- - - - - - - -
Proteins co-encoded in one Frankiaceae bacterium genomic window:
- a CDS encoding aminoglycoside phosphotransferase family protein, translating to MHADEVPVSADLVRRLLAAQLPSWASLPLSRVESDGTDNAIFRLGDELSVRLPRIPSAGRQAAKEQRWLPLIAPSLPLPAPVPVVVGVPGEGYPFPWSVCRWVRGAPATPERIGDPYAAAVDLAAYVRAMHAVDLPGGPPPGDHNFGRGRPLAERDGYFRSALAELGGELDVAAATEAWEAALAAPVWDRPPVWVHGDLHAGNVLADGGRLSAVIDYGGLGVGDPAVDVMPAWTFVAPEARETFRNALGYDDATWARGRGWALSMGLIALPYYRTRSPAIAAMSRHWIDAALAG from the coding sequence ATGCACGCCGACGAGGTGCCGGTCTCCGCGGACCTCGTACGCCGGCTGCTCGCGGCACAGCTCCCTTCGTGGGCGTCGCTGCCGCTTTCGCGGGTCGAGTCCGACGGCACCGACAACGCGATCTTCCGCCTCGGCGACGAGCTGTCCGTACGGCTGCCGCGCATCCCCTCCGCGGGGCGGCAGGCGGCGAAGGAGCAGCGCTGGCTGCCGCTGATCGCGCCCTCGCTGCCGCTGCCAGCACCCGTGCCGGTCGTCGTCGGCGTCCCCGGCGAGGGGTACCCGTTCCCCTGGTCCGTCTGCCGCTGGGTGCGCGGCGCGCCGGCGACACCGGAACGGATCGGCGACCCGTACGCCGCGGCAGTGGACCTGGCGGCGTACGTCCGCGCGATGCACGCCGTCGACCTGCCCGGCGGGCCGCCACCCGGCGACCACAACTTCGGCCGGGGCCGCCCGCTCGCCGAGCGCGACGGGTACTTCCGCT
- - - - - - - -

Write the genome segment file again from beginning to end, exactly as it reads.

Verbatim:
Proteins co-encoded in one Frankiaceae bacterium genomic window:
- a CDS encoding aminoglycoside phosphotransferase family protein, translating to MHADEVPVSADLVRRLLAAQLPSWASLPLSRVESDGTDNAIFRLGDELSVRLPRIPSAGRQAAKEQRWLPLIAPSLPLPAPVPVVVGVPGEGYPFPWSVCRWVRGAPATPERIGDPYAAAVDLAAYVRAMHAVDLPGGPPPGDHNFGRGRPLAERDGYFRSALAELGGELDVAAATEAWEAALAAPVWDRPPVWVHGDLHAGNVLADGGRLSAVIDYGGLGVGDPAVDVMPAWTFVAPEARETFRNALGYDDATWARGRGWALSMGLIALPYYRTRSPAIAAMSRHWIDAALAG from the coding sequence ATGCACGCCGACGAGGTGCCGGTCTCCGCGGACCTCGTACGCCGGCTGCTCGCGGCACAGCTCCCTTCGTGGGCGTCGCTGCCGCTTTCGCGGGTCGAGTCCGACGGCACCGACAACGCGATCTTCCGCCTCGGCGACGAGCTGTCCGTACGGCTGCCGCGCATCCCCTCCGCGGGGCGGCAGGCGGCGAAGGAGCAGCGCTGGCTGCCGCTGATCGCGCCCTCGCTGCCGCTGCCAGCACCCGTGCCGGTCGTCGTCGGCGTCCCCGGCGAGGGGTACCCGTTCCCCTGGTCCGTCTGCCGCTGGGTGCGCGGCGCGCCGGCGACACCGGAACGGATCGGCGACCCGTACGCCGCGGCAGTGGACCTGGCGGCGTACGTCCGCGCGATGCACGCCGTCGACCTGCCCGGCGGGCCGCCACCCGGCGACCACAACTTCGGCCGGGGCCGCCCGCTCGCCGAGCGCGACGGGTACTTCCGCT